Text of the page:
Good liberals take politics seriously. That is why good liberals are not Rawlsian liberals.
Imagine someone told you that politics is a “great game,” that when citizens respect just principles, they do so “in much the same way that players have the shared end to execute a good and fair play of the game.” You would probably wonder if they meant it, if they really believed that civic duties resemble those acquired when “we join a game, namely, the obligations to play by the rules and to be a good sport.” You would because, for most people, politics is a serious business.
No doubt, this is because the stakes are so high: Political decisions can affect how millions live or die. That is why we also take war so seriously. Today, it seems astonishing that nineteenth-century Prussian military theorist Carl von Clausewitz felt it necessary to insist, in his canonical work On War (1832), that “war is no pastime; it is no mere joy in daring and winning, no place for irresponsible enthusiasts. It is a serious means to a serious end.” Especially since the devastations of the twentieth century, we have had no need of such an admonition.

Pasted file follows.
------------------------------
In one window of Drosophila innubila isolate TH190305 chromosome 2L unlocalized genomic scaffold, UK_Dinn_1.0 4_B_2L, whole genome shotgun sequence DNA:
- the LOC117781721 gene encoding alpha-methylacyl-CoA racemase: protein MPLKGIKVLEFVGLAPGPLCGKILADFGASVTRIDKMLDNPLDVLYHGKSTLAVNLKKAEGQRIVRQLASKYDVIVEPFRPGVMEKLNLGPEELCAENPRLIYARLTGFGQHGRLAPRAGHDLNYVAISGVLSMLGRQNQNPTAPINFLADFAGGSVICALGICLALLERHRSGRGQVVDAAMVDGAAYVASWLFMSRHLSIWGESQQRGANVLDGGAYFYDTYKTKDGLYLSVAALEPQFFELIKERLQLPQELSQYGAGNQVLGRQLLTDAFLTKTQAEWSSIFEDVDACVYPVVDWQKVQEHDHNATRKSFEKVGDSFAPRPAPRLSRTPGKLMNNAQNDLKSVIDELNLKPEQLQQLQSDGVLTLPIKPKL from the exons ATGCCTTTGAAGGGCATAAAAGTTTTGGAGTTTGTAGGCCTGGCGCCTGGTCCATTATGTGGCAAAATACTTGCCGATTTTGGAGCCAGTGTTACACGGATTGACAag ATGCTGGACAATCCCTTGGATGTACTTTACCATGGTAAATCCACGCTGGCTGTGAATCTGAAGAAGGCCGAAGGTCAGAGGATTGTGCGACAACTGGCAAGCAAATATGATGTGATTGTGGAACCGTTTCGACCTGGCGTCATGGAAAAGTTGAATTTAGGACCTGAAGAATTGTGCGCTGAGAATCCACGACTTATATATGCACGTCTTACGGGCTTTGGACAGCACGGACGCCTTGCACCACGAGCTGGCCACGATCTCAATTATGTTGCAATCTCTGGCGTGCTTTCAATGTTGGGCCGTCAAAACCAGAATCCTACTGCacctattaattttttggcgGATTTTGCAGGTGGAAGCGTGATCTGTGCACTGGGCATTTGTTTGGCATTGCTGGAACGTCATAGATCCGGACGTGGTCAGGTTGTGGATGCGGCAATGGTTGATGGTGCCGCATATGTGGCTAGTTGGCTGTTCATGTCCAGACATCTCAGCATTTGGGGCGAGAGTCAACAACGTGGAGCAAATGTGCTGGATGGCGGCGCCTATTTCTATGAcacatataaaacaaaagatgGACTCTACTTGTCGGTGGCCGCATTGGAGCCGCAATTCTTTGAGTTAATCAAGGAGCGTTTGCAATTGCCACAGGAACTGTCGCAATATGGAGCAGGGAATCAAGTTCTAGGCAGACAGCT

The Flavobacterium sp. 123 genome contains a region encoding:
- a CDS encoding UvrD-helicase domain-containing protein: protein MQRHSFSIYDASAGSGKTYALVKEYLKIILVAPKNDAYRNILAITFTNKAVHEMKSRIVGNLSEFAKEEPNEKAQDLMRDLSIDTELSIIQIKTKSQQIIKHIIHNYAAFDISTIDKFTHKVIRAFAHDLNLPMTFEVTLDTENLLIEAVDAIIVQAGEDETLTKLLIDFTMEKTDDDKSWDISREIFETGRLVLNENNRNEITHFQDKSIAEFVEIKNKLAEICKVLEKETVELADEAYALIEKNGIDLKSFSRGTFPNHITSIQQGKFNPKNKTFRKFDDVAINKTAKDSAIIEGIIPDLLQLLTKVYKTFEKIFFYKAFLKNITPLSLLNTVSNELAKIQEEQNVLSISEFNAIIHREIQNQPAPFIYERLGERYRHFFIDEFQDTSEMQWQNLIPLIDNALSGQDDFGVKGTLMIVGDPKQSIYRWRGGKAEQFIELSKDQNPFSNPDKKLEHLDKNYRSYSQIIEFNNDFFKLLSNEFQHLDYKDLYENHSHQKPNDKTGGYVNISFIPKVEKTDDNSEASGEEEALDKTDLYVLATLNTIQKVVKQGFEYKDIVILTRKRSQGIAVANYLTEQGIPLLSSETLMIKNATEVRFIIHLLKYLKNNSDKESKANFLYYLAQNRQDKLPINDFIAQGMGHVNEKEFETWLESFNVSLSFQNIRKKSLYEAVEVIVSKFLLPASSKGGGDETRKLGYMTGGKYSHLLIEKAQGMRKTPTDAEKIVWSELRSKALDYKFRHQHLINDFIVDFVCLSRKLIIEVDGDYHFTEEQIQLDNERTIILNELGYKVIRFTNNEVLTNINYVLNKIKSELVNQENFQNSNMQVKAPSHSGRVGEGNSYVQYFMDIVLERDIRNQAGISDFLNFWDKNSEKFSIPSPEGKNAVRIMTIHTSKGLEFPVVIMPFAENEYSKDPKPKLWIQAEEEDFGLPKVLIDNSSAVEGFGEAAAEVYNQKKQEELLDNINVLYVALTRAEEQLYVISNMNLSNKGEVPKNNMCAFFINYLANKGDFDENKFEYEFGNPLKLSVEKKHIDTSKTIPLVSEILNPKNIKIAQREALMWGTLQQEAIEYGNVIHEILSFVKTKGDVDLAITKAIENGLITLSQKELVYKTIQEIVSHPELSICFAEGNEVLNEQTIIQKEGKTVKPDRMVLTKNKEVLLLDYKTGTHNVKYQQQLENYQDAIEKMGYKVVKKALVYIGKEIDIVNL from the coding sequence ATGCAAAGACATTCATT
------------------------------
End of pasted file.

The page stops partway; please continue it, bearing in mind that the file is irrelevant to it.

Then why have so few objected to the Rawlsian metaphors that I just quoted? John Rawls (1921–2002) was the most important political philosopher of the previous century, and perhaps even of this one. Yet he was also someone for whom the good of justice was “no more mysterious than that members of an orchestra, or players on a team, or even both teams in a game, should take pleasure and a certain (proper) pride in a good performance, or in a good play of the game, one that they will want to remember.” How can this be?